Chanting ''we are the 99 percent,'' hundreds of protesters gathered in front of the Chicago Board of Trade and the Chicago Federal Reserve Bank.
They carried signs demanding ''Liquidate the Fed'' and ''Repeal Bush tax cuts.'' Another read: ''I smell a general strike.''
''We really want to highlight the role the financial industry has played,'' said Adam Kader of ''Arise Chicago,'' an interfaith workers' rights group that is part of the coalition.
''They're here in our backyard, so this is the time to send a message about how we're really hurting.''

He said the demonstration would focus on foreclosures, unemployment and lack of municipal funding for key services. Police arrested 27 demonstrators, many wearing Chicago Teachers Union T-shirts, who linked arms and sat down in the middle of the street as they chanted ''Save our schools, save our homes!''
One demonstrator faces a charge of battery on a police officer. Nearby, a crowd chanted ''Shame on you!'' to members of the Futures Industry Association who peered out from a balcony of the Chicago Art Institute, where they attended a party.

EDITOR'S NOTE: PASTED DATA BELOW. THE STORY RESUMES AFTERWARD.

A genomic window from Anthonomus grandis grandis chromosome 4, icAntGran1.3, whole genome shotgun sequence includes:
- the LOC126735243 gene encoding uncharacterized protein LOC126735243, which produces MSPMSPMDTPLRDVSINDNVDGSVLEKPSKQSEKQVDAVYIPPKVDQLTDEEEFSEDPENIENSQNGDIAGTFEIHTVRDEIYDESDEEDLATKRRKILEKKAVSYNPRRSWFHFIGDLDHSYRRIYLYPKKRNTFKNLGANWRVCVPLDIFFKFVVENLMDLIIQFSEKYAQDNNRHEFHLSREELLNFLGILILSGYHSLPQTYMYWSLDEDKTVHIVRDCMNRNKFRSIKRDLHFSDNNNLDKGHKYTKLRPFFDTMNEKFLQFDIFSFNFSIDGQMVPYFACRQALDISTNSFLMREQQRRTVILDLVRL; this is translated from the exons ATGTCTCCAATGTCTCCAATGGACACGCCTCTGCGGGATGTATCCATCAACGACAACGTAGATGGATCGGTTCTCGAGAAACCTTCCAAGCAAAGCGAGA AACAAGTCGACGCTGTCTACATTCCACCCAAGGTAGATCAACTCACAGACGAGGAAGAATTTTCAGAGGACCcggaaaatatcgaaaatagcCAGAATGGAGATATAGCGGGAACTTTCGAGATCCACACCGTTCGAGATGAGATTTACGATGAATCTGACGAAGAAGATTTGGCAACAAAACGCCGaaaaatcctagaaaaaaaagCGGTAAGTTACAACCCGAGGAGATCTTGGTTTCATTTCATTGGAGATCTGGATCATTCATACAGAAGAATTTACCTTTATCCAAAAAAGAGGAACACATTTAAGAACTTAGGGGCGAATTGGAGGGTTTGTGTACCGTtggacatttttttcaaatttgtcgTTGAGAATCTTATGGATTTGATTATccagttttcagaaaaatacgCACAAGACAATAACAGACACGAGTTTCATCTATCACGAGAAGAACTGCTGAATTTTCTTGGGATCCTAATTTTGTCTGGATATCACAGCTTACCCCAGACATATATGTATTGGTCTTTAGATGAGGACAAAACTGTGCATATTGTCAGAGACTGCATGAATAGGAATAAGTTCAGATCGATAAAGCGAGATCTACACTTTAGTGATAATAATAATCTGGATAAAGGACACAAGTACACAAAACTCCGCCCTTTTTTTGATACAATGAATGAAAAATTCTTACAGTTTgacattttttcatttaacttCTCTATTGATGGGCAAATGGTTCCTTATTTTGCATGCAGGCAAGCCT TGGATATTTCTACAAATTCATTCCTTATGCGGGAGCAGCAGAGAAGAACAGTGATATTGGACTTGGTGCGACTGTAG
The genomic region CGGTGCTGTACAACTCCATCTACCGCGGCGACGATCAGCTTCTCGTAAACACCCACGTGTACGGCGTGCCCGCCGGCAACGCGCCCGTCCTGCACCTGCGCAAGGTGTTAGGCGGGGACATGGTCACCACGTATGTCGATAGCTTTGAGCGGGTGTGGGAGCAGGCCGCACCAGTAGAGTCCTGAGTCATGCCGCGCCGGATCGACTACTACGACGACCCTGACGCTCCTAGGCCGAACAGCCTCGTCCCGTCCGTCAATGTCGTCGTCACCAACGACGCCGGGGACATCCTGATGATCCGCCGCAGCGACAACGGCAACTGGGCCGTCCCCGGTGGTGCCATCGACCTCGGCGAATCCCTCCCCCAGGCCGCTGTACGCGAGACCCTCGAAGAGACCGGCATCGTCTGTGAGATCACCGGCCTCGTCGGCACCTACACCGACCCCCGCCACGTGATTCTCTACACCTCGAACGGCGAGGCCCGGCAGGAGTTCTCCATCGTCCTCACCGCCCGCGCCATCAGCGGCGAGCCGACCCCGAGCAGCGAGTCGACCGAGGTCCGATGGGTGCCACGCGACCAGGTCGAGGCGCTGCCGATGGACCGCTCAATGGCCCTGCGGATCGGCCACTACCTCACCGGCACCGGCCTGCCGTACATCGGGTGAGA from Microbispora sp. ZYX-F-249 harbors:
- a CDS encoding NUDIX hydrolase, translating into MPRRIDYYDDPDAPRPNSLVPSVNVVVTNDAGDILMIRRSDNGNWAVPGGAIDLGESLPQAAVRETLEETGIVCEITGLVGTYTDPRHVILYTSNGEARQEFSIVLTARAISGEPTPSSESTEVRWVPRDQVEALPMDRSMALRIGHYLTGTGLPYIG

Several protesters each paid 2,245 dollar to gain admission to the Mortgage Bankers Association event, organizers said. One protester got to a microphone during a panel discussion and asked Michael Heid, president of Wells Fargo Home Mortgage, a top national mortgage lender: ''How do you sleep at night?''
MBA CEO David Stevens had warned Monday's conference that protesters were expected at the hotel and advised attendees not to ''engage or confront'' the demonstrators.

In a statement, the MBA said those attending its meeting in Chicago were focused on sustainable home ownership and ensuring access to affordable mortgage credit for qualified homeowners.
''We all recognize that our industry faces a trust deficit with policymakers and the public, and that people in our industry contributed to the events that led to the financial crisis,'' the Association said in a statement. More demonstrations were planned over the next three days. Other groups participating in the protests included the Chicago Coalition for the Homeless.